Physics-based Simulation

Realistic, expressive motion remains an ongoing challenge in computer graphics. In order to generate animations that are both visually convincing and narratively compelling, the animation research in our group examines new methods for computing the physics that underlie natural phenomena such as rising smoke, splashing water, and the forces that form the characteristic shapes of skin and muscle under human movement.

Realism is important, but expressivity and artistic directability play an equally key role, and distilling the exact parameters that capture an effective performance remains an open area of research.

Alvin Shi is doing work with fluids and deformable meshes. He began the program in 2021.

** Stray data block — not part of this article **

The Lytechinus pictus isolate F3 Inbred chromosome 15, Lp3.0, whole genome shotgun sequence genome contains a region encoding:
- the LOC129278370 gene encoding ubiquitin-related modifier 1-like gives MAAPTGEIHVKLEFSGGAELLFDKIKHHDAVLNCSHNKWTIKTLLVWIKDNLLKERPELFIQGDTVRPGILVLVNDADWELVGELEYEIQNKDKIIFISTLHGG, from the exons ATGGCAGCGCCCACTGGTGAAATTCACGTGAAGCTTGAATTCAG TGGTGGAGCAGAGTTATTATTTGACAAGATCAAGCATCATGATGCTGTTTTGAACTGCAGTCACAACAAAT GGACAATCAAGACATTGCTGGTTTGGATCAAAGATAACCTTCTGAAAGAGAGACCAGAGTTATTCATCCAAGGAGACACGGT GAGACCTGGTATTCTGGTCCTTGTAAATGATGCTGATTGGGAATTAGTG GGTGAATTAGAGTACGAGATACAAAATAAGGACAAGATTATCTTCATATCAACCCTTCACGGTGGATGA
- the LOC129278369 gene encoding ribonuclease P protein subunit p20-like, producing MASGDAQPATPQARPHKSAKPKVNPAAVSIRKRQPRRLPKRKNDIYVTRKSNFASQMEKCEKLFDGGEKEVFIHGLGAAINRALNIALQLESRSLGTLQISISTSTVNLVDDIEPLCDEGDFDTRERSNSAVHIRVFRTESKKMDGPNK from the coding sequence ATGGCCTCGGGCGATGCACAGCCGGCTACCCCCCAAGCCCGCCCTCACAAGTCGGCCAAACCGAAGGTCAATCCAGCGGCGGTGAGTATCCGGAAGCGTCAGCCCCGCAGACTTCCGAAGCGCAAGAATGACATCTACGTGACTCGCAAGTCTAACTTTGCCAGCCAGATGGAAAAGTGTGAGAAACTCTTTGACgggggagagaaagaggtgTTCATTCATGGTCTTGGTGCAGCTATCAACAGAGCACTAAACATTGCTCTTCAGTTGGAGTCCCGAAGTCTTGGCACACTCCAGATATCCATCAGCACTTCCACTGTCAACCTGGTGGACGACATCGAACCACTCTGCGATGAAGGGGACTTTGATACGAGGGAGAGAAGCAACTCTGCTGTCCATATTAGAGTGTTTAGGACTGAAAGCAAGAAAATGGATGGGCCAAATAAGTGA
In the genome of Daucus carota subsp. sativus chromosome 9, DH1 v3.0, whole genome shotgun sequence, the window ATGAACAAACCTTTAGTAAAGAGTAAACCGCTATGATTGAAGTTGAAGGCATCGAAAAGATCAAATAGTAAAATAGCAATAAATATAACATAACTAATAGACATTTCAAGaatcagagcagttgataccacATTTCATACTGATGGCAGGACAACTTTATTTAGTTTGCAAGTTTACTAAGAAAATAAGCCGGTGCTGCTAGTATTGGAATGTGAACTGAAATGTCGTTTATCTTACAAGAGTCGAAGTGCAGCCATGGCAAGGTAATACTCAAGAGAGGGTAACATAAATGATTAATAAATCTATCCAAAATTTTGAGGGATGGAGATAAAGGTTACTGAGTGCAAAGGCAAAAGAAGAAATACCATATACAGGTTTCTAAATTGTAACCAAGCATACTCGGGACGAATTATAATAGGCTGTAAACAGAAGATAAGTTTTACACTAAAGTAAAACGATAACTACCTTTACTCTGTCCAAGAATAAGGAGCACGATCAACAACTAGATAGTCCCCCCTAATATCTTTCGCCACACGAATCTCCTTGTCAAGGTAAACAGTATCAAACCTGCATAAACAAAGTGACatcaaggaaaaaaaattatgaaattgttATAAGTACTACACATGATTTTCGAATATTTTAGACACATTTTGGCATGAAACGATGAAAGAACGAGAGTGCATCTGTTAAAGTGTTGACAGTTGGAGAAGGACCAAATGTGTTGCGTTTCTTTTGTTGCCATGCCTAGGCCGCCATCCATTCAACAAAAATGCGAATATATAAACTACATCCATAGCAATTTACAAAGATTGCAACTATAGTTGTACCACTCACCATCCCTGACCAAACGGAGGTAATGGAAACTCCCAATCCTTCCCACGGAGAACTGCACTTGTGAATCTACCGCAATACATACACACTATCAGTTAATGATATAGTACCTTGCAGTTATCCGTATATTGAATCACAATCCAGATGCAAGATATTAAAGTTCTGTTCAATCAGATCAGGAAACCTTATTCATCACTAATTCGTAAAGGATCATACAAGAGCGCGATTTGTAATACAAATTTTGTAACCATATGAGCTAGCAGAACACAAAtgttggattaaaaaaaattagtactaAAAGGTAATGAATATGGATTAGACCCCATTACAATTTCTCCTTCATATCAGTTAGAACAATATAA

He also has a BS in Mathematics, a minor in physics, and a minor in Media Arts and Design from the University of Chicago (2021).

Alvin's Website:

Haomiao is a PhD student in Computer Science at Yale University since 2021. Her interested areas include physics-based simulation of fluids and deformable solids.

Before coming to Yale, she received her B.S. in mathematics and physics from the physics department, Tsinghua University in 2021.


Theodore Kim's picture

Theodore Kim is an Associate Professor of Computer Science at Yale University. He researches topics in physics-based animation, which include the simulation of fire, water, muscles, skin, and virtual humans. He joined Yale from Pixar Animation Studios in 2019, and received a Scientific and Technical Academy Award in 2012. He holds a PhD and MS from UNC Chapel Hill, and a BS from Cornell University.